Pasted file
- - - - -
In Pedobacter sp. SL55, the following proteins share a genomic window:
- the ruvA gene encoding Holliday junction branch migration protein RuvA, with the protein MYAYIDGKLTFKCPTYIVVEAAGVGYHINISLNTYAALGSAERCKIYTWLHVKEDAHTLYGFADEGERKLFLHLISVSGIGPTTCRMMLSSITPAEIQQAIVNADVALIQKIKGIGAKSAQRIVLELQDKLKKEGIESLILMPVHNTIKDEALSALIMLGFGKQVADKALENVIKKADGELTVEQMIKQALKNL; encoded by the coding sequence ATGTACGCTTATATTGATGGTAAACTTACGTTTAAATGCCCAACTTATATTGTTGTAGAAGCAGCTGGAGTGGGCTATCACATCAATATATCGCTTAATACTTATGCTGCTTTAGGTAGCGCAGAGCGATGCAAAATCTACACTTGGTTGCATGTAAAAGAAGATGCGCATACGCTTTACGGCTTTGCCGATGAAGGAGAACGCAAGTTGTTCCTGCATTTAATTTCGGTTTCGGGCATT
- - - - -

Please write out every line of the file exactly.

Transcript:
In Pedobacter sp. SL55, the following proteins share a genomic window:
- the ruvA gene encoding Holliday junction branch migration protein RuvA, with the protein MYAYIDGKLTFKCPTYIVVEAAGVGYHINISLNTYAALGSAERCKIYTWLHVKEDAHTLYGFADEGERKLFLHLISVSGIGPTTCRMMLSSITPAEIQQAIVNADVALIQKIKGIGAKSAQRIVLELQDKLKKEGIESLILMPVHNTIKDEALSALIMLGFGKQVADKALENVIKKADGELTVEQMIKQALKNL; encoded by the coding sequence ATGTACGCTTATATTGATGGTAAACTTACGTTTAAATGCCCAACTTATATTGTTGTAGAAGCAGCTGGAGTGGGCTATCACATCAATATATCGCTTAATACTTATGCTGCTTTAGGTAGCGCAGAGCGATGCAAAATCTACACTTGGTTGCATGTAAAAGAAGATGCGCATACGCTTTACGGCTTTGCCGATGAAGGAGAACGCAAGTTGTTCCTGCATTTAATTTCGGTTTCGGGCATT